I used to think Will was used for future and Present Progressive for ongoing actions but recently I came across a site(forgot to save the link) which states that present progressive can be used for describing action taking place in upcoming time.

For example- I will go to market to buy groceries tomorrow.

I am going to market to buy groceries tomorrow.

My questions is: Is there any difference in meaning among these two?

and if there is then what is it?

3 Answers 3


I will go and I'm going are different as you have mentioned.

And in your example you have used tomorrow which points future, so you are describing an action in present tense( present continuous) on a future time - so the meaning is the same.

But you should not use continuous tense form for an action/situation unless there is one more action/situation that occurs during that time.

When I am going to market to buy groceries tomorrow, I will stop by your place.

Here you put that continuous action in the background and talk about other event "stop by your place". Here it makes sense to use Continuous - not with just one action/situation.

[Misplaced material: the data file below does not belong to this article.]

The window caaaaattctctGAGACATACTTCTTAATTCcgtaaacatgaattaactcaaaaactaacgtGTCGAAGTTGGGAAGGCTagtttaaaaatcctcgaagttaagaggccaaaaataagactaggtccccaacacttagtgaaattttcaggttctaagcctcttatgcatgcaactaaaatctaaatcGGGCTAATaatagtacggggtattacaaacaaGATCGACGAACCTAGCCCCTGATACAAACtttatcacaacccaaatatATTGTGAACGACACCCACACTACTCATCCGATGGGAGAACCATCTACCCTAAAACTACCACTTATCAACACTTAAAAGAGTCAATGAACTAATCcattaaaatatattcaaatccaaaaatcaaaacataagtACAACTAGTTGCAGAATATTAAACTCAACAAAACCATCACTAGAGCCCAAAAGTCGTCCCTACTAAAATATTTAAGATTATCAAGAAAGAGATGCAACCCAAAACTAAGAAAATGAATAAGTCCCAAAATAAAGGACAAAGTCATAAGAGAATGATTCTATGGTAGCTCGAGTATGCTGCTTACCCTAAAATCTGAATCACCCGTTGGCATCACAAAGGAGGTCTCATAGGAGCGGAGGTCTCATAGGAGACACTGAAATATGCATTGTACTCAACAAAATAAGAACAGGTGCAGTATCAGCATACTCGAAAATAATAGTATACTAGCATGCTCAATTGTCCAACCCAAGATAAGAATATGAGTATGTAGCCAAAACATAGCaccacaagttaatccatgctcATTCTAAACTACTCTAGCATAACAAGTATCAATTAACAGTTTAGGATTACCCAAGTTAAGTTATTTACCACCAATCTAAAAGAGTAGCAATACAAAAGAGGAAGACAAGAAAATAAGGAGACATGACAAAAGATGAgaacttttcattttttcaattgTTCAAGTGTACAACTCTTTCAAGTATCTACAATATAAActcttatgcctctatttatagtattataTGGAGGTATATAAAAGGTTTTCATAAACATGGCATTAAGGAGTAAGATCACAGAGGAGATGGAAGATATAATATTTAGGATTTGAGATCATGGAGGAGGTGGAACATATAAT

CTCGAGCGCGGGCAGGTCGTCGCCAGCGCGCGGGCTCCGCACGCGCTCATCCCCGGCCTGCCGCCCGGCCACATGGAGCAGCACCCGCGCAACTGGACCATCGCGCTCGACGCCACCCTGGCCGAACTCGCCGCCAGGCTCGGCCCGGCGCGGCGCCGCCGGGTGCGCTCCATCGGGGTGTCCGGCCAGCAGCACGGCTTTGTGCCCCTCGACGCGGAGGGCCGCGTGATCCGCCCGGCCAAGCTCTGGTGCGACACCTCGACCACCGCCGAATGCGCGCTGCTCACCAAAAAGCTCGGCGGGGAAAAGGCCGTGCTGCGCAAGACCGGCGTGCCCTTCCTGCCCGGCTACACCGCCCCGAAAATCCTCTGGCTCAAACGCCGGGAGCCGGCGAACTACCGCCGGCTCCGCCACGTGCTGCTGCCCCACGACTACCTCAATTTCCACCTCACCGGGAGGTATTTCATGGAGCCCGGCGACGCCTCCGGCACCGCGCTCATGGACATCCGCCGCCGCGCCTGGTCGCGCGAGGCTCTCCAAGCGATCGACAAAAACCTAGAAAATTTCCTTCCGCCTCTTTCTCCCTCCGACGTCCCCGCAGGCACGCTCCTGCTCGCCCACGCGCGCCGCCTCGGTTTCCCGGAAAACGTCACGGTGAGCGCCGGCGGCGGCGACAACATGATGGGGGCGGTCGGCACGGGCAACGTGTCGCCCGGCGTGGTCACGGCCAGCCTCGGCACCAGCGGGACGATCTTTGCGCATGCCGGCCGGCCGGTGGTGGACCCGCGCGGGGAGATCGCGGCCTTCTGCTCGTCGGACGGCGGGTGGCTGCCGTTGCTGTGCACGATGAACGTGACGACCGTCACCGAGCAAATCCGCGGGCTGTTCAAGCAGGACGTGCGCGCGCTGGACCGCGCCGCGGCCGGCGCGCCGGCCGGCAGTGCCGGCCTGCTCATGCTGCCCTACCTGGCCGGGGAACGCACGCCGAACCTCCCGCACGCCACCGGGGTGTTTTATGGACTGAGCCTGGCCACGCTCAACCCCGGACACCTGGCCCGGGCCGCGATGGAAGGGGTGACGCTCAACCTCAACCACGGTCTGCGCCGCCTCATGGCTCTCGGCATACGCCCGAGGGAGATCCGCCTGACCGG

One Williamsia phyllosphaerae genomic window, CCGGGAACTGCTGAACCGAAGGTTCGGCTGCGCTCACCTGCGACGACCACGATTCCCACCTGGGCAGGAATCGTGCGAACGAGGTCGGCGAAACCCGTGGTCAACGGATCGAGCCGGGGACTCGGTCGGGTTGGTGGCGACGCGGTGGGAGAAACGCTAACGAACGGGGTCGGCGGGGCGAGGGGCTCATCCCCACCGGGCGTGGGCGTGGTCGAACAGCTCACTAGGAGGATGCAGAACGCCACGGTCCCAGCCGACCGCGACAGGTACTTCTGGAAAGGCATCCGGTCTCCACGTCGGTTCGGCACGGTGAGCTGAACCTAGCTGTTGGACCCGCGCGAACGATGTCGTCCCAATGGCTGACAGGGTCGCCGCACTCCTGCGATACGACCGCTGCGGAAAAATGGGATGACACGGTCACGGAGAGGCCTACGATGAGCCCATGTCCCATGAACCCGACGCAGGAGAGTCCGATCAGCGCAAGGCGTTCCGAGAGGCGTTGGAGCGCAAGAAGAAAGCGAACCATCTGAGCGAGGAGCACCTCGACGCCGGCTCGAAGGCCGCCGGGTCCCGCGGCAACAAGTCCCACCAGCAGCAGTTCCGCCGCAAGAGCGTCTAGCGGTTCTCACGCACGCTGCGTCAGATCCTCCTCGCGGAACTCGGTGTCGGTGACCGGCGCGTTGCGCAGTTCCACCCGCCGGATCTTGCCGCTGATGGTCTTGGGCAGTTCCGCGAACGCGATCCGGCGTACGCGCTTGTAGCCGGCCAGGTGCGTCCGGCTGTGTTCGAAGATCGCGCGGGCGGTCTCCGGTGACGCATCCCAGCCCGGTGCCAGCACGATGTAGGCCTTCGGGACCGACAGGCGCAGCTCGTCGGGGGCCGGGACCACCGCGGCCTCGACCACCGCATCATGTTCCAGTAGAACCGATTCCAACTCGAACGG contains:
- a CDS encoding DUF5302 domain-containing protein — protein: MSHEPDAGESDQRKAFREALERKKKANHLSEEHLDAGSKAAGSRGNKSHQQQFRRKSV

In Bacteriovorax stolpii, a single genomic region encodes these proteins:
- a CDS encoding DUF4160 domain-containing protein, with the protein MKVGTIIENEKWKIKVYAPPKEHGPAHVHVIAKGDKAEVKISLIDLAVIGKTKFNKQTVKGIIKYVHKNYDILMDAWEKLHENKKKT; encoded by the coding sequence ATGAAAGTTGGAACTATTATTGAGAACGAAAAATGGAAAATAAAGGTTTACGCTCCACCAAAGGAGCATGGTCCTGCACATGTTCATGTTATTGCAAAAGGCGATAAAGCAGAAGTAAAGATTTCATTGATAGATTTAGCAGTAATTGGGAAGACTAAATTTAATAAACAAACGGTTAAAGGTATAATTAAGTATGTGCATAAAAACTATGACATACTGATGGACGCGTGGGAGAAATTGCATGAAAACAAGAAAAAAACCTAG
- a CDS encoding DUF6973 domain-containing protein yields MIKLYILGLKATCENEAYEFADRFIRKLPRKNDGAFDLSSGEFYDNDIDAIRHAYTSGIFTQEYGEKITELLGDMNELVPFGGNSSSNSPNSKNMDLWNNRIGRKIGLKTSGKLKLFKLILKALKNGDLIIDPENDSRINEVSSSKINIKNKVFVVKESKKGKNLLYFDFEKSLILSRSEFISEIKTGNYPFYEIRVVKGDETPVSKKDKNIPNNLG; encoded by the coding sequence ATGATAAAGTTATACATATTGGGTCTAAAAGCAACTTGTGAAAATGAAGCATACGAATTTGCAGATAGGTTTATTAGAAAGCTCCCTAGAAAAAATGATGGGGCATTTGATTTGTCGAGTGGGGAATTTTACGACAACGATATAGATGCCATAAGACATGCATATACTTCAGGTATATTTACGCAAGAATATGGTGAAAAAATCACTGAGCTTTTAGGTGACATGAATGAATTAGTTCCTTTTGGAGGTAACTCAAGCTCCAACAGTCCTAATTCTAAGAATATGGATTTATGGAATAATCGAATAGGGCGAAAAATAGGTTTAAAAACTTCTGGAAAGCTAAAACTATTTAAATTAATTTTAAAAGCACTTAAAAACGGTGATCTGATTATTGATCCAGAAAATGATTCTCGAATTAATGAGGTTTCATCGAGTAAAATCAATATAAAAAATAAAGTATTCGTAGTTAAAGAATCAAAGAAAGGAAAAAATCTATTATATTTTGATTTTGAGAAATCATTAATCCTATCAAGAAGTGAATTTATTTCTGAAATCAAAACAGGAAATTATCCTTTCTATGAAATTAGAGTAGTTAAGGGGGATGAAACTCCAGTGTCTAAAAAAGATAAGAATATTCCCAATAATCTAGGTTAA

We Asians, use continuous tense unnecessarily and someone corrected me a while back on this.


For your example sentences there is no difference.
You are saying that tomorrow you will get groceries.


Will vs going to vs present continuous.

Present continuous and also (going to + infinitive) is used to talk about planned actions for the future. Explanation is given below:

  1. Will

We use will to talk about spontaneous plans decided at the moment of speaking. Suppose your friend called you on Monday and informed you that they have planned a pot luck party on the weekend.

You reply, " I will bring fruit salad." (You decided at the time of speaking.)

  1. going to = We use going to to talk about plans decided before the moment of speaking. Now suppose a friend called you on Wednesday and asked, "What are you bringing for the party?"

You reply, "I am going to bring fruit salad." (As you have planned this on Monday)

  1. Present continuous We usually use the present continuous when the plan is an arrangement – already confirmed with at least one other person and we know the time and place.

Now when you are preparing the fruit salad on Saturday. You tell a friend, "I am bringing fruit salad for the party."


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